In the 16th century Kings Stanley

was already an important cloth-making centre: Stanley Mill, the site of a mill since Domesday book was bought by Richard Clutterbuck in 1579. He began the building of nearby Stanley House which was completed in the early 1590s. House and Mill were passed down to Richard's descendants and their relations until the end of the 18th century and were then, after various ownerships, bought by Nathaniel Marling 1841 and sold onto his brother Samuel in 1854.  Samuel Marling and his son William were important employers and benefactors in later Victorian times.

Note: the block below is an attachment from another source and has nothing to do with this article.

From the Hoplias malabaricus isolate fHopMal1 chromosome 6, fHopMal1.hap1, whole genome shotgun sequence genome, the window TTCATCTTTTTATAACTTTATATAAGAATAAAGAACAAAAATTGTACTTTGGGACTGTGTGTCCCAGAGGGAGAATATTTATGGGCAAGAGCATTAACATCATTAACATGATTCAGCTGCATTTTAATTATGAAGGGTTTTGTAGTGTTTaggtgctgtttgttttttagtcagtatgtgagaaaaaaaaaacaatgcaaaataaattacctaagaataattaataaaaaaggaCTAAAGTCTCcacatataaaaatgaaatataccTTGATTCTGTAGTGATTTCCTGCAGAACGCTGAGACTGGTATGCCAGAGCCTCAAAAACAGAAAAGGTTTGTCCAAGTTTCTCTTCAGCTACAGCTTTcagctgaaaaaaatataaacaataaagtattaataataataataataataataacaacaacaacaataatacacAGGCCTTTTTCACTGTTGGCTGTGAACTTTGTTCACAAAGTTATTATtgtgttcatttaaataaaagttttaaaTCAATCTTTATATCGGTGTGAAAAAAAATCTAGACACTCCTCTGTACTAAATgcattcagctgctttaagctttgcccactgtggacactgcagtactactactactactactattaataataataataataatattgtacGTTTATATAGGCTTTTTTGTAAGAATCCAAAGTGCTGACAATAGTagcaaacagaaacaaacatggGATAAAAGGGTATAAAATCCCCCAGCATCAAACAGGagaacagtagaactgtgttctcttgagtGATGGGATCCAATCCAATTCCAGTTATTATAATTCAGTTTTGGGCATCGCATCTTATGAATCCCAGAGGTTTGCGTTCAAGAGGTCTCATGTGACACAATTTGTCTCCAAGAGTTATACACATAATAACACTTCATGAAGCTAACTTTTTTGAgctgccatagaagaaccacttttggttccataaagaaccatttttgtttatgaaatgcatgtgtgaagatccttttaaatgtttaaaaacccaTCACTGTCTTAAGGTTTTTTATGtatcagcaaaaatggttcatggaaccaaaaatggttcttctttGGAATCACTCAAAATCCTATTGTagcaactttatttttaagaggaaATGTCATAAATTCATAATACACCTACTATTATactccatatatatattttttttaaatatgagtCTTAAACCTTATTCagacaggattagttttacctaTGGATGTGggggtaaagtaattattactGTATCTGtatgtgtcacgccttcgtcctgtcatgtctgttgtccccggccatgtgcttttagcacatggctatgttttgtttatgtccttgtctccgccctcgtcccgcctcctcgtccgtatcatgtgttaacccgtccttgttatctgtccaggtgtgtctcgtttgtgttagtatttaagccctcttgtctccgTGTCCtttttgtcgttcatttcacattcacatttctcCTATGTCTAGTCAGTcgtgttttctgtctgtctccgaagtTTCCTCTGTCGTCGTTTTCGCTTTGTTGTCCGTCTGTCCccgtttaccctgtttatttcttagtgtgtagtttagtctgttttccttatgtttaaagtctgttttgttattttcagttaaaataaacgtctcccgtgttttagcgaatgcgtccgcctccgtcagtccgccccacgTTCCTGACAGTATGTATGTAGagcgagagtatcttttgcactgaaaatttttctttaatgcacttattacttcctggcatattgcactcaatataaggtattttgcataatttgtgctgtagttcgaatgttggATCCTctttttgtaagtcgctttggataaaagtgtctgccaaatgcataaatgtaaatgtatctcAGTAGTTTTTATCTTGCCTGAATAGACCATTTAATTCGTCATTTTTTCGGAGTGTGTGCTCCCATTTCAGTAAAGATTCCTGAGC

The initials EC beneath the sundial on the exterior of the south aisle may refer to Richard Clutterbuck's widow Elizabeth, while the

initials TC on the parish chest may be those of his son Thomas (d.1614) or his great-grandson Thomas, churchwarden in 1682. A number of owners of Stanley House and Mill have served as churchwardens, notably Jasper Clutterbuck in the later 1750s and William Marling in the 1860s and 1870s.

Memorial to Richard Clutterbuck and family

Memorial to Richard Clutterbuck and family
Memorial Detail to John Halbrow and family

A detail: Memorial to John Halbrow and family

Memorial to Jasper Clutterbuck and family

Memorial to

Jasper Clutterbuck